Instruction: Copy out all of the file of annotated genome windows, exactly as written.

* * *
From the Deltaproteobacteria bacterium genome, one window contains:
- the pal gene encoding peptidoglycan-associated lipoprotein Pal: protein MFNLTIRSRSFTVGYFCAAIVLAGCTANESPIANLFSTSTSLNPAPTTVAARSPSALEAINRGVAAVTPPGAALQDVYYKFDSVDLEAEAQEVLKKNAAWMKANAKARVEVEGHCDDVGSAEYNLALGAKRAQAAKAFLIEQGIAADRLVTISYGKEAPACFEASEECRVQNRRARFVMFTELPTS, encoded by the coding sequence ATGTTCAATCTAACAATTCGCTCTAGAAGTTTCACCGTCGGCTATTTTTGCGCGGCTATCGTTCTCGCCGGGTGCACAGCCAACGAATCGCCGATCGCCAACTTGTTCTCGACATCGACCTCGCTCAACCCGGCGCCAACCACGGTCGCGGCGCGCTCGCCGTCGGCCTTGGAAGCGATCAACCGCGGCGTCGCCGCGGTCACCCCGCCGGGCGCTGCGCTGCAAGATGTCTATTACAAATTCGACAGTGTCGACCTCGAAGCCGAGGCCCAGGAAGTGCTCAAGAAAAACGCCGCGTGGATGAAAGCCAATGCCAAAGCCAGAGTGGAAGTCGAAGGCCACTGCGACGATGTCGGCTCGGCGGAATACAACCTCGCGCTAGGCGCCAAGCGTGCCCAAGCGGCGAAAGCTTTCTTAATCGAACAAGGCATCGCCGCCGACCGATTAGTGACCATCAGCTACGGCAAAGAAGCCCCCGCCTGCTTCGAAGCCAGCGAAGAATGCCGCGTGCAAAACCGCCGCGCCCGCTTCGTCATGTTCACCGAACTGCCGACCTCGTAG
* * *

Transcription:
From the Deltaproteobacteria bacterium genome, one window contains:
- the pal gene encoding peptidoglycan-associated lipoprotein Pal: protein MFNLTIRSRSFTVGYFCAAIVLAGCTANESPIANLFSTSTSLNPAPTTVAARSPSALEAINRGVAAVTPPGAALQDVYYKFDSVDLEAEAQEVLKKNAAWMKANAKARVEVEGHCDDVGSAEYNLALGAKRAQAAKAFLIEQGIAADRLVTISYGKEAPACFEASEECRVQNRRARFVMFTELPTS, encoded by the coding sequence ATGTTCAATCTAACAATTCGCTCTAGAAGTTTCACCGTCGGCTATTTTTGCGCGGCTATCGTTCTCGCCGGGTGCACAGCCAACGAATCGCCGATCGCCAACTTGTTCTCGACATCGACCTCGCTCAACCCGGCGCCAACCACGGTCGCGGCGCGCTCGCCGTCGGCCTTGGAAGCGATCAACCGCGGCGTCGCCGCGGTCACCCCGCCGGGCGCTGCGCTGCAAGATGTCTATTACAAATTCGACAGTGTCGACCTCGAAGCCGAGGCCCAGGAAGTGCTCAAGAAAAACGCCGCGTGGATGAAAGCCAATGCCAAAGCCAGAGTGGAAGTCGAAGGCCACTGCGACGATGTCGGCTCGGCGGAATACAACCTCGCGCTAGGCGCCAAGCGTGCCCAAGCGGCGAAAGCTTTCTTAATCGAACAAGGCATCGCCGCCGACCGATTAGTGACCATCAGCTACGGCAAAGAAGCCCCCGCCTGCTTCGAAGCCAGCGAAGAATGCCGCGTGCAAAACCGCCGCGCCCGCTTCGTCATGTTCACCGAACTGCCGACCTCGTAG